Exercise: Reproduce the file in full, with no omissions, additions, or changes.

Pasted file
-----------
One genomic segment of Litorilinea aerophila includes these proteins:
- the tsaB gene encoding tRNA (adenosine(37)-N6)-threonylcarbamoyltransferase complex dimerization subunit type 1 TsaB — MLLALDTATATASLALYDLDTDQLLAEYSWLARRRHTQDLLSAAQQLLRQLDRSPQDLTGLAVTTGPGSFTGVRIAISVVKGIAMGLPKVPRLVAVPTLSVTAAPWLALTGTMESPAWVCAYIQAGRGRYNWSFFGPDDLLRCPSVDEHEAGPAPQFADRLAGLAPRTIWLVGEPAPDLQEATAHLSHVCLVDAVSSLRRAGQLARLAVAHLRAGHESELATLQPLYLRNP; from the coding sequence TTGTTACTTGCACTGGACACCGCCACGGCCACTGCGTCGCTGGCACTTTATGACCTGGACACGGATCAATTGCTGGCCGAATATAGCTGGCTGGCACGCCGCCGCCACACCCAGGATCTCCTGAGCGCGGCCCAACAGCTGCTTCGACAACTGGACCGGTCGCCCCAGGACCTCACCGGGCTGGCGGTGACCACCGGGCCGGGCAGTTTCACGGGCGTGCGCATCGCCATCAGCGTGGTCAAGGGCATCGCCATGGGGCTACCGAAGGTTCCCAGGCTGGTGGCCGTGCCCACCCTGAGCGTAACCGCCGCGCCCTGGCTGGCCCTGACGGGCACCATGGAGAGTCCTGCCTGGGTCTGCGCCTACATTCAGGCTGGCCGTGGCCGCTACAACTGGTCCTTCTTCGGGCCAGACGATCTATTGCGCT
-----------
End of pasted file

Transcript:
One genomic segment of Litorilinea aerophila includes these proteins:
- the tsaB gene encoding tRNA (adenosine(37)-N6)-threonylcarbamoyltransferase complex dimerization subunit type 1 TsaB — MLLALDTATATASLALYDLDTDQLLAEYSWLARRRHTQDLLSAAQQLLRQLDRSPQDLTGLAVTTGPGSFTGVRIAISVVKGIAMGLPKVPRLVAVPTLSVTAAPWLALTGTMESPAWVCAYIQAGRGRYNWSFFGPDDLLRCPSVDEHEAGPAPQFADRLAGLAPRTIWLVGEPAPDLQEATAHLSHVCLVDAVSSLRRAGQLARLAVAHLRAGHESELATLQPLYLRNP; from the coding sequence TTGTTACTTGCACTGGACACCGCCACGGCCACTGCGTCGCTGGCACTTTATGACCTGGACACGGATCAATTGCTGGCCGAATATAGCTGGCTGGCACGCCGCCGCCACACCCAGGATCTCCTGAGCGCGGCCCAACAGCTGCTTCGACAACTGGACCGGTCGCCCCAGGACCTCACCGGGCTGGCGGTGACCACCGGGCCGGGCAGTTTCACGGGCGTGCGCATCGCCATCAGCGTGGTCAAGGGCATCGCCATGGGGCTACCGAAGGTTCCCAGGCTGGTGGCCGTGCCCACCCTGAGCGTAACCGCCGCGCCCTGGCTGGCCCTGACGGGCACCATGGAGAGTCCTGCCTGGGTCTGCGCCTACATTCAGGCTGGCCGTGGCCGCTACAACTGGTCCTTCTTCGGGCCAGACGATCTATTGCGCT